Chocolate, Cinnamon, and Coffee Tart

Years ago in Mexico City, I tasted a tart like this and I’ve thought about it ever since. One of the New World foods, chocolate has always been a favorite in Mexico (and everywhere else, for that matter), especially when it’s paired with cinnamon and coffee. Try this combination of true Mexican flavors.–Joanne Weir


Ever tasted something that haunts you? You know, when you just can’t get it outta your mind? We have. So has Joanne Weir, who created this recipe as a result of said haunting. Tell us, what haunts you? Let us know in a comment below.

Chocolate, Cinnamon, and Coffee Tart

A chocolate tart with a fluted crust on a white cake stand; whipped cream and cinnamon sticks on the side
Joanne Weir

Prep 45 mins
Cook 2 hrs 30 mins
Total 3 hrs 15 mins
8 to 10 servings
No ratings yet
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  • 9-inch tart pan, preferably with removable bottom; pie weights or dried beans


For the tart crust

  • 1 1/4 cups all-purpose flour
  • 1 tablespoon granulated sugar
  • Pinch of salt
  • 10 tablespoons (5 ounces) unsalted butter cut into 12 pieces and out of the refrigerator for 15 minutes
  • 1 tablespoon cold water or more if needed

For the tart filling

  • 1/4 cup pine nuts
  • 4 ounces bittersweet chocolate chopped
  • 3 tablespoons unsalted butter cut into 8 pieces
  • 1/3 cup dark corn syrup
  • 2 tablespoons granulated sugar
  • 2 tablespoons Kahlua or brandy
  • 2 1/2 teaspoons instant espresso powder
  • 1/4 teaspoon ground cinnamon
  • 3 large eggs
  • 1 cup heavy cream
  • 2 tablespoons confectioners’ sugar
  • 1/4 teaspoon vanilla extract


Make the tart crust

  • In a food processor, mix the flour, sugar, and salt with a few pulses. Add the butter and pulse until the mixture resembles cornmeal. Add the water, adding a little more as needed, until the ingredients are blended and hold together if you press them. Gather the pastry dough into a ball, flatten it into a 6-inch disk, and wrap it in plastic wrap. Refrigerate for 30 minutes.
  • Preheat the oven to 400°F (200°C).
  • Press the pastry dough evenly into the bottom and 1 inch up the sides of a 9-inch tart pan. Place the pastry-lined tart pan in the freezer for 30 minutes.
  • Line the pastry with parchment paper and scatter 1 cup dried beans or pie weights onto the parchment. Bake the tart crust until the top edges are light golden, 10 to 15 minutes. Remove the parchment and weights, reduce the oven temperature to 375°F (190°C), and continue to bake until the pastry is light golden, 10 to 15 minutes more. Let cool.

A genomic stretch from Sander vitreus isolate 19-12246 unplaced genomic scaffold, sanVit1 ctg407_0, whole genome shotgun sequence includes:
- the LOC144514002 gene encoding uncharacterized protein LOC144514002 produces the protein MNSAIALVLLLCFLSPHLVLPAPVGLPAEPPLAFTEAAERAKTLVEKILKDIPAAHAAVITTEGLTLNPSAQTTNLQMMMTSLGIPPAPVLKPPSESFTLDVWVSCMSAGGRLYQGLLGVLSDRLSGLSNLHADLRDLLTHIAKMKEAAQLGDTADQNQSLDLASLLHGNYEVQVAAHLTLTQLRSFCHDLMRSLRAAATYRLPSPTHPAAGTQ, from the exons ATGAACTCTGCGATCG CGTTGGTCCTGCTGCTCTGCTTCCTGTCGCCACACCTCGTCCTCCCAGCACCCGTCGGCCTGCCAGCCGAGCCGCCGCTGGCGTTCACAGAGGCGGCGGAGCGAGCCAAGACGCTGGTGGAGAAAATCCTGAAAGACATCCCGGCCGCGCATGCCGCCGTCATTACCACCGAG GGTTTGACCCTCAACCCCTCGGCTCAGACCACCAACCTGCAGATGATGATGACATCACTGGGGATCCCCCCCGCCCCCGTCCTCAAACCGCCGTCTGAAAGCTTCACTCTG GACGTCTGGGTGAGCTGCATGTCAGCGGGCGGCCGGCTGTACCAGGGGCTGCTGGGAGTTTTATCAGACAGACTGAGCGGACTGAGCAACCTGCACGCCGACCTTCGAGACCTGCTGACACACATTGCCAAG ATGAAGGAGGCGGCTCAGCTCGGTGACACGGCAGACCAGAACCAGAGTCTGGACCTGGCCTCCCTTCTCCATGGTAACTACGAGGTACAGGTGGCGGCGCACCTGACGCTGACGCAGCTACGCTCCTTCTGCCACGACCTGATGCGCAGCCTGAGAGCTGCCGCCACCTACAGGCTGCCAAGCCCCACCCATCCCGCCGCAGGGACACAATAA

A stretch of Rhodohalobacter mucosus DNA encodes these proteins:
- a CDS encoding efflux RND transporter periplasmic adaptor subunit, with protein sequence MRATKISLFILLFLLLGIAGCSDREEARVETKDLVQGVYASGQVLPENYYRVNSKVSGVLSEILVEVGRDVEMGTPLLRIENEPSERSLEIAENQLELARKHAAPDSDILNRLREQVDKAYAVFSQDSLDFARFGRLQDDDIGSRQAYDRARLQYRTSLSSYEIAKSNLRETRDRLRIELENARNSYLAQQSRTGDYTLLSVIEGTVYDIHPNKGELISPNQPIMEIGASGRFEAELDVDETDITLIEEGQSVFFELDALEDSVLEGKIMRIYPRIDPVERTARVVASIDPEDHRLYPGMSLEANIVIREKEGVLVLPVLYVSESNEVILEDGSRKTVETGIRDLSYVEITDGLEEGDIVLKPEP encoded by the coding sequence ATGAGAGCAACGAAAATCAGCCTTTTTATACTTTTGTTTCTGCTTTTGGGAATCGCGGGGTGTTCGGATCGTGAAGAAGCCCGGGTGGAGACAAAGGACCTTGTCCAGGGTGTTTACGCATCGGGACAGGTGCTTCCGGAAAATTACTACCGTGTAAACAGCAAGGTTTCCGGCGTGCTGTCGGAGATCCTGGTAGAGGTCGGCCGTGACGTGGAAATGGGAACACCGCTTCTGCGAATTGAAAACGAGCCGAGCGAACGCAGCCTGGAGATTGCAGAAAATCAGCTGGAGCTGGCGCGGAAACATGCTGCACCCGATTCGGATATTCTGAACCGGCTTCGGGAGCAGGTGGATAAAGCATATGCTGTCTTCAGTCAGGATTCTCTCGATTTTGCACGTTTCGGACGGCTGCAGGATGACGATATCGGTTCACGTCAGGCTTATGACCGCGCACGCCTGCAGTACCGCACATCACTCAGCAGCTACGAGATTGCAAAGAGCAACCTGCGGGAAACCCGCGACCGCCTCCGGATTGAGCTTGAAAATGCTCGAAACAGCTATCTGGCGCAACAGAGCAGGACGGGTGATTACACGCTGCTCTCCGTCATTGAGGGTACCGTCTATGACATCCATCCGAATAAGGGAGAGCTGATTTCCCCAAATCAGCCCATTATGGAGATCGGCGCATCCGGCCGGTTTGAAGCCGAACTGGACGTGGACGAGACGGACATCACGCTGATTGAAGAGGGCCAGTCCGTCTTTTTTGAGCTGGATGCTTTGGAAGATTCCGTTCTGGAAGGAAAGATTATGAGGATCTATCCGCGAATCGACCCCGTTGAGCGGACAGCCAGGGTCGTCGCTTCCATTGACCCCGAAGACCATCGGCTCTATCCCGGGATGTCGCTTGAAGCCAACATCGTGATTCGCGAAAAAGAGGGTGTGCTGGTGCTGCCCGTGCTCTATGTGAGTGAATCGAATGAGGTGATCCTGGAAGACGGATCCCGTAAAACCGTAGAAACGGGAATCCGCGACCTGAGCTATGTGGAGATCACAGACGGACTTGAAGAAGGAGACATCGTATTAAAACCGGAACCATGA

Make the tart filling

  • Preheat the oven to 350°F (175°C).
  • Place the pine nuts in a dry skillet and cook over medium heat, stirring, until golden, 1 to 2 minutes. Transfer to a plate to cool.
  • In a double boiler over medium-high heat, warm the chocolate and butter, stirring almost constantly, until melted and smooth.
  • In another saucepan over medium-high heat, stir together the corn syrup and granulated sugar and bring to a boil. Pour this into the melted chocolate mixture and stir to combine.
  • In a small bowl, whisk together the Kahlua, espresso powder, and cinnamon. Place the eggs in a large bowl and whisk until foamy. Add the Kahlua mixture and whisk until well combined. Add the chocolate mixture and whisk until thoroughly incorporated. Stir in the toasted pine nuts.
  • Pour the filling into the prebaked tart shell and bake until a tester inserted in the center comes out clean, 35 to 40 minutes. Let the tart cool on a wire rack for 15 to 20 minutes.
  • Meanwhile, whip the cream to soft peaks. Gently fold in 1 tablespoon confections’ sugar and vanilla.
  • Cut the tart into slices, dust with the remaining confectioners’ sugar, and serve with a dollop of whipped cream.
Print RecipeBuy the Weir Cooking in the City cookbook

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Recipe Testers’ Reviews

I love chocolate and the flavors of Mexican chocolate. This recipe has a custard-like filling that comes together really quickly. I liked the flavor. The coffee isn’t overwhelming and it’s rather lovely with the pine nuts. As with any pie or tart, you need to make the dough first and then make the filling. The dough is easy to handle. You can initially roll the dough a bit before fitting it in to make things easier, and then press it into the pan. You can also take a flat small cup and press down all around to make sure it’s even. Rather than using a double boiler, you could melt the chocolate and butter in the microwave. If I made this again, I would try almonds or pecans and maybe even throw in a pinch of chipotle chile powder.

Originally published July 04, 2004


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